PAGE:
News / Africa

Hong Kong to Destroy 30 Tons of Ivory

Ivory that was crushed in Guangdong Province in China on January 6, 2014. Photo courtesy of WildAid
Ivory that was crushed in Guangdong Province in China on January 6, 2014. Photo courtesy of WildAid

Multimedia

Audio
Joe DeCapua
More than 30 metric tons of ivory stocks are scheduled to be destroyed in Hong Kong. The African Wildlife Foundation says it welcomes the move in a region where a culture of ivory is deep seated.


The decision to destroy the ivory stocks was made by the Endangered Species Advisory Committee of Hong Kong’s Agricultural, Fisheries and Conservation Department.

Because of the huge amount of ivory it will be destroyed in stages.  And it won’t be crushed as in recent events in the U.S. and China where much smaller amounts were destroyed. Instead, it will be incinerated and turned to ash to ensure no small pieces remain that could be sold.

Speaking from Nairobi, African Wildlife Foundation CEO – Dr. Patrick Bergin – said he is thrilled by Hong Kong’s decision for several reasons.

“One, I think it shows growing global consensus, and two, I think it shows that this is an issue that the East and the West and Africa can work together on.”
Besides the amount of ivory being destroyed, Bergin said where it’s being done is also significant.

“It’s believed that Hong Kong is probably the single, largest transit point for ivory. So if you think about the fact that the United States destroyed about six tons and Hong Kong is holding 33-plus tons, it goes to show you what a large stockpile they have comparatively -- and that it’s built up over a long period of time,” he said.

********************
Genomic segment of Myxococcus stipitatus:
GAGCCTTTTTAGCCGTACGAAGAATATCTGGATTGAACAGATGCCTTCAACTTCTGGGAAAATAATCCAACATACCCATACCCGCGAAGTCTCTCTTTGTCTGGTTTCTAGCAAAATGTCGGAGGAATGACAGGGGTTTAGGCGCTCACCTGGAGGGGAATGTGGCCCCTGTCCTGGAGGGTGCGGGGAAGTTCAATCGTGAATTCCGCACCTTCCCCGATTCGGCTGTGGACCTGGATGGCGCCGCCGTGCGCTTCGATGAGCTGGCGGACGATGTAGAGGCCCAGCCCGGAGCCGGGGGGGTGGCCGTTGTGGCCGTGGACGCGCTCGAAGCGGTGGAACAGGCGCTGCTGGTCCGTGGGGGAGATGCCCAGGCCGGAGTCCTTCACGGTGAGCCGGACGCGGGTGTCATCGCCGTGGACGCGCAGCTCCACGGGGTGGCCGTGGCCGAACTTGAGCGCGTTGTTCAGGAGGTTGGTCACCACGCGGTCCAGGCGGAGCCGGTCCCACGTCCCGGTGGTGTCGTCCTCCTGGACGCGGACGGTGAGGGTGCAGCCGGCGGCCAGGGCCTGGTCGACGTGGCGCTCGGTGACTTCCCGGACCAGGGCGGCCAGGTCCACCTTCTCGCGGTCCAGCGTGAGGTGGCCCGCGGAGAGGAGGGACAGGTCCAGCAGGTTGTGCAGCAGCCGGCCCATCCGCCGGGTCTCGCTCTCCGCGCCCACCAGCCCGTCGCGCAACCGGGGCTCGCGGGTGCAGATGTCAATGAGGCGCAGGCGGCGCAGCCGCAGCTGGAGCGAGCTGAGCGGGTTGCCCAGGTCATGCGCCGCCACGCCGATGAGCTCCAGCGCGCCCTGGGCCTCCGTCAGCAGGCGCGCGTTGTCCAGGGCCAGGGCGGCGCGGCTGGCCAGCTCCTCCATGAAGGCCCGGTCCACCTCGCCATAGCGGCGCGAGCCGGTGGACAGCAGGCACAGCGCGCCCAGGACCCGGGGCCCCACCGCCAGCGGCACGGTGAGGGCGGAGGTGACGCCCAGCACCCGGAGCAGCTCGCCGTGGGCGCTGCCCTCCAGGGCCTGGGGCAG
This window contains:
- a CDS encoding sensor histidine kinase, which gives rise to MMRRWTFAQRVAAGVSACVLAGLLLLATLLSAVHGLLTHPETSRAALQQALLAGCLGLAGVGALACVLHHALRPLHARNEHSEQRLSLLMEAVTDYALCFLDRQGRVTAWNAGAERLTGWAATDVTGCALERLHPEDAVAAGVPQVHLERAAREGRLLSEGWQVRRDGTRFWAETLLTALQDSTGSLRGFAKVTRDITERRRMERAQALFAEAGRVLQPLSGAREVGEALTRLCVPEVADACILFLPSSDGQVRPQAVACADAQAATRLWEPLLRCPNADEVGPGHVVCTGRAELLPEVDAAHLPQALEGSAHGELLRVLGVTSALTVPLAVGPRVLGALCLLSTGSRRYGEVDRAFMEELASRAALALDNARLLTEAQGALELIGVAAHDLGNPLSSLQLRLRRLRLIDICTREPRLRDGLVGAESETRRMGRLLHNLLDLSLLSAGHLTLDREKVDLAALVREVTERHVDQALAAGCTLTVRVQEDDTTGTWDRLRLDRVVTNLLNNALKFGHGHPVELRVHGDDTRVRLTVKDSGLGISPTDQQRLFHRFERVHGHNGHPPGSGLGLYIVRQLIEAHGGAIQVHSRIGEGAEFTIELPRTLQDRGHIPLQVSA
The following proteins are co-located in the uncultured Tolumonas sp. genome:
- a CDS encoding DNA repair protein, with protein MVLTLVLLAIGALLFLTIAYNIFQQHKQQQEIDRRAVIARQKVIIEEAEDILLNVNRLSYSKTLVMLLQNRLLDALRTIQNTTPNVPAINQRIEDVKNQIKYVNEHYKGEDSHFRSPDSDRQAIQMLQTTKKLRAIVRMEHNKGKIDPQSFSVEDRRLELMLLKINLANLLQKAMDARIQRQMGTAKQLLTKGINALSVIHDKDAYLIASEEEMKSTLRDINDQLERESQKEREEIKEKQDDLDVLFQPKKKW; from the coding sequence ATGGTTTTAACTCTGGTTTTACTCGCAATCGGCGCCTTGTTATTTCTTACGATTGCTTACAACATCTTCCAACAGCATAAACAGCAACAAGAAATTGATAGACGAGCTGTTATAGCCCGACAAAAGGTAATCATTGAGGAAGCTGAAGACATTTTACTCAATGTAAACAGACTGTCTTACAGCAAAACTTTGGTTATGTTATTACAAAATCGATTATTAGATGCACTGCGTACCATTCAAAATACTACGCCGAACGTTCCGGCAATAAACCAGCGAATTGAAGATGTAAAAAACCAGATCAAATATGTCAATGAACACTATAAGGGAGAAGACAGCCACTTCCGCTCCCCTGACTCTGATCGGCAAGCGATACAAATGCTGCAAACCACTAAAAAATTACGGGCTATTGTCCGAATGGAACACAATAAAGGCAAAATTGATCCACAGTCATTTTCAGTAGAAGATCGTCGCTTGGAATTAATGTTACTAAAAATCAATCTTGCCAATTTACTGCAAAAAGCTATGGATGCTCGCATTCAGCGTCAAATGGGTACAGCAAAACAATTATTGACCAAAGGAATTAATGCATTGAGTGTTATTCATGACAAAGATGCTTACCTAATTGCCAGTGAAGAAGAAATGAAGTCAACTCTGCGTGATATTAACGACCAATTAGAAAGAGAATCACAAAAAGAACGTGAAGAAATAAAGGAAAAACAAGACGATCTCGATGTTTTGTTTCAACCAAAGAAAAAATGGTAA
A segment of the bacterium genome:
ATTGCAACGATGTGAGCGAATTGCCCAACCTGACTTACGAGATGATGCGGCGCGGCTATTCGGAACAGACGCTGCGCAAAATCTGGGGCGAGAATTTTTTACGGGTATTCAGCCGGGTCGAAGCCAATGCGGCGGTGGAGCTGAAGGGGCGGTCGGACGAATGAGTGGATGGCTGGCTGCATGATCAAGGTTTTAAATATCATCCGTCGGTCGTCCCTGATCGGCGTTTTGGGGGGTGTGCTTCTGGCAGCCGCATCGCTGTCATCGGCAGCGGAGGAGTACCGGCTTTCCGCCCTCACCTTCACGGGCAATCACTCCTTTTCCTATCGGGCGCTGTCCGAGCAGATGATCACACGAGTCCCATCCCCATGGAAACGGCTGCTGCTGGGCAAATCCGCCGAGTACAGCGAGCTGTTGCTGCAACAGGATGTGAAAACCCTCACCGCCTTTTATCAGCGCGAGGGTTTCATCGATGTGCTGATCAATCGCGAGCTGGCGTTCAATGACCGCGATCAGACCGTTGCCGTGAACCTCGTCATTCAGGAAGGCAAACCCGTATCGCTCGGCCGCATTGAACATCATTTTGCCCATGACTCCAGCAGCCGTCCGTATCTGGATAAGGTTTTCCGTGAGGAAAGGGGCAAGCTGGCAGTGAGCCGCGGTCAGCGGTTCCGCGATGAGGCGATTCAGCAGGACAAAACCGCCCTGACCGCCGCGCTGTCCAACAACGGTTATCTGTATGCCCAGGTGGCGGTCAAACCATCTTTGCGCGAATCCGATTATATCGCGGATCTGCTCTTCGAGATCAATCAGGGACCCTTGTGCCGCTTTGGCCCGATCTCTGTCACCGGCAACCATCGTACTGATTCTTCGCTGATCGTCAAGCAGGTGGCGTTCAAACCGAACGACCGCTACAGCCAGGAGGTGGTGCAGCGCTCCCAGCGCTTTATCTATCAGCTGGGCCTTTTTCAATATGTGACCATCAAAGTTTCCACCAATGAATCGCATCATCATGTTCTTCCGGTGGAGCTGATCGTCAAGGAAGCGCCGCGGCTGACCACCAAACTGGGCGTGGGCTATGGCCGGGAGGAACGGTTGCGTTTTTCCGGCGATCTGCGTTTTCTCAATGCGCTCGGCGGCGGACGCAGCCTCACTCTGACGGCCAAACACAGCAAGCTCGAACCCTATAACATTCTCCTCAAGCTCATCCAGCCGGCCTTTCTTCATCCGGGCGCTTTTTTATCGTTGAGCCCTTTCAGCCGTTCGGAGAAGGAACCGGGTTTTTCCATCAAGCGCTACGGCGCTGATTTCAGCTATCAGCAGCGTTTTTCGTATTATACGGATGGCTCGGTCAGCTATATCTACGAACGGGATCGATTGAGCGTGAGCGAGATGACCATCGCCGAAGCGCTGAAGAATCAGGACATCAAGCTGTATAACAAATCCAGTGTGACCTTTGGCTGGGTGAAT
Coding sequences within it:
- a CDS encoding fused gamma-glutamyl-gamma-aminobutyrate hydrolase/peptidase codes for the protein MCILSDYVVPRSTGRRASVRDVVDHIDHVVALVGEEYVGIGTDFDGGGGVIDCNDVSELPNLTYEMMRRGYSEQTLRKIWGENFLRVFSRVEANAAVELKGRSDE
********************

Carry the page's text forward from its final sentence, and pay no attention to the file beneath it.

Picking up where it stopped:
///   END ACT   ///

There was another poaching crisis back in the 1970s and 80s. Many people in the United States and other developed countries were buying Ivory jewelry. Bergin said a campaign began to raise awareness that thousands of animals had to die for that jewelry to be made. The campaign was called Only Elephants Should Wear Ivory.

“I remember a big ad we had in the New York Times. It said: Today in America someone will kill an elephant for a bracelet. And as a result of public education we reached a tipping point and it’s now just very uncool and politically incorrect to use ivory in that way,” he said.

The head of the African Wildlife Foundation said that those campaigns did not happen in Asia.

“Most of humanity lives in Asia and we believe most of the market for ivory is now in Asia. The same movement has to occur. We need to reach out to the public in China, Vietnam and Hong Kong and Thailand – and particularly the younger generations. And help them understand the terrible destruction that this habit is causing,” he said.

The U.S., the U.N., the Clinton Foundation and others have launched new campaigns to crackdown on poachers. Many park rangers are ill trained and ill equipped to them. They are often well armed and backed by organized crime. There’s also concern that money from illegal poaching may be going to terrorist groups.

Bergin said the use of social media can help spread the word quickly and globally about illegal poaching and its consequences. Media that were not available during the campaigns of the 70s and 80s.

You May Like

Video On the Scene: In Gaza, Darkness Brings Dread and Death

Palestinians fear nighttime raids, many feel abandoned by outside world, VOA's Scott Bobb reports More

African Small Farmers Could Be Key to Ending Food Insecurity